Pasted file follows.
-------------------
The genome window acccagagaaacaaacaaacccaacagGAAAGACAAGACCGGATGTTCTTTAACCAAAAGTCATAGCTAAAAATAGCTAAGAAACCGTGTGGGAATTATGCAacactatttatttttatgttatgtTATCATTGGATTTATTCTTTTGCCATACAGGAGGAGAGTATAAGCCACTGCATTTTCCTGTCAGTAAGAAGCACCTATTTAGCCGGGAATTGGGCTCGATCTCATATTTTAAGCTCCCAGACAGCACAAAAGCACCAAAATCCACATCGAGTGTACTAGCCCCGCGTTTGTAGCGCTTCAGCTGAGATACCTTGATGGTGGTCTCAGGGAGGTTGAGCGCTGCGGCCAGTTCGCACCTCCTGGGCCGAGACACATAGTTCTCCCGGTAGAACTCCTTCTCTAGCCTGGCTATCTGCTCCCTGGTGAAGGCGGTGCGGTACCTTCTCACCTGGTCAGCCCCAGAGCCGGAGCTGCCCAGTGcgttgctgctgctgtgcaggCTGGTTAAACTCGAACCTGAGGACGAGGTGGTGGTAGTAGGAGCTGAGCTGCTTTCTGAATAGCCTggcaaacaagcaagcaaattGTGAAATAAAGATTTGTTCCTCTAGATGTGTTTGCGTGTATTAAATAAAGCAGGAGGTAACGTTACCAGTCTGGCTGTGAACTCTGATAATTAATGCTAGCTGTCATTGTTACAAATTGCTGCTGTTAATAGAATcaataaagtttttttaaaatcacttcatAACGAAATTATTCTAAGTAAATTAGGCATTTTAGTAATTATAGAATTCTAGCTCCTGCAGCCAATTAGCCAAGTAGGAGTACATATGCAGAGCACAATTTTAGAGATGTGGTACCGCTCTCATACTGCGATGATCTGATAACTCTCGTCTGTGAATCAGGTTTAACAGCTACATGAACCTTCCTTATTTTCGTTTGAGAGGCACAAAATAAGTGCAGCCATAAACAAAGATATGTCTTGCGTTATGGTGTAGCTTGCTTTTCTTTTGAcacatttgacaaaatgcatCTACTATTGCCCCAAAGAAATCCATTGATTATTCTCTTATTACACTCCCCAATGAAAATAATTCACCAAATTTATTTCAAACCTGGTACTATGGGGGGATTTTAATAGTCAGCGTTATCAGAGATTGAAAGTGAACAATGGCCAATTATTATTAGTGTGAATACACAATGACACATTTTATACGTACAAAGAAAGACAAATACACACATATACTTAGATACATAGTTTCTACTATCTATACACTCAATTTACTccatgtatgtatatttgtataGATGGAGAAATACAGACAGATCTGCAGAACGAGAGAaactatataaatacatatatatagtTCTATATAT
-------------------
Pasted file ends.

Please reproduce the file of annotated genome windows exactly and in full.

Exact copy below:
The genome window acccagagaaacaaacaaacccaacagGAAAGACAAGACCGGATGTTCTTTAACCAAAAGTCATAGCTAAAAATAGCTAAGAAACCGTGTGGGAATTATGCAacactatttatttttatgttatgtTATCATTGGATTTATTCTTTTGCCATACAGGAGGAGAGTATAAGCCACTGCATTTTCCTGTCAGTAAGAAGCACCTATTTAGCCGGGAATTGGGCTCGATCTCATATTTTAAGCTCCCAGACAGCACAAAAGCACCAAAATCCACATCGAGTGTACTAGCCCCGCGTTTGTAGCGCTTCAGCTGAGATACCTTGATGGTGGTCTCAGGGAGGTTGAGCGCTGCGGCCAGTTCGCACCTCCTGGGCCGAGACACATAGTTCTCCCGGTAGAACTCCTTCTCTAGCCTGGCTATCTGCTCCCTGGTGAAGGCGGTGCGGTACCTTCTCACCTGGTCAGCCCCAGAGCCGGAGCTGCCCAGTGcgttgctgctgctgtgcaggCTGGTTAAACTCGAACCTGAGGACGAGGTGGTGGTAGTAGGAGCTGAGCTGCTTTCTGAATAGCCTggcaaacaagcaagcaaattGTGAAATAAAGATTTGTTCCTCTAGATGTGTTTGCGTGTATTAAATAAAGCAGGAGGTAACGTTACCAGTCTGGCTGTGAACTCTGATAATTAATGCTAGCTGTCATTGTTACAAATTGCTGCTGTTAATAGAATcaataaagtttttttaaaatcacttcatAACGAAATTATTCTAAGTAAATTAGGCATTTTAGTAATTATAGAATTCTAGCTCCTGCAGCCAATTAGCCAAGTAGGAGTACATATGCAGAGCACAATTTTAGAGATGTGGTACCGCTCTCATACTGCGATGATCTGATAACTCTCGTCTGTGAATCAGGTTTAACAGCTACATGAACCTTCCTTATTTTCGTTTGAGAGGCACAAAATAAGTGCAGCCATAAACAAAGATATGTCTTGCGTTATGGTGTAGCTTGCTTTTCTTTTGAcacatttgacaaaatgcatCTACTATTGCCCCAAAGAAATCCATTGATTATTCTCTTATTACACTCCCCAATGAAAATAATTCACCAAATTTATTTCAAACCTGGTACTATGGGGGGATTTTAATAGTCAGCGTTATCAGAGATTGAAAGTGAACAATGGCCAATTATTATTAGTGTGAATACACAATGACACATTTTATACGTACAAAGAAAGACAAATACACACATATACTTAGATACATAGTTTCTACTATCTATACACTCAATTTACTccatgtatgtatatttgtataGATGGAGAAATACAGACAGATCTGCAGAACGAGAGAaactatataaatacatatatatagtTCTATATAT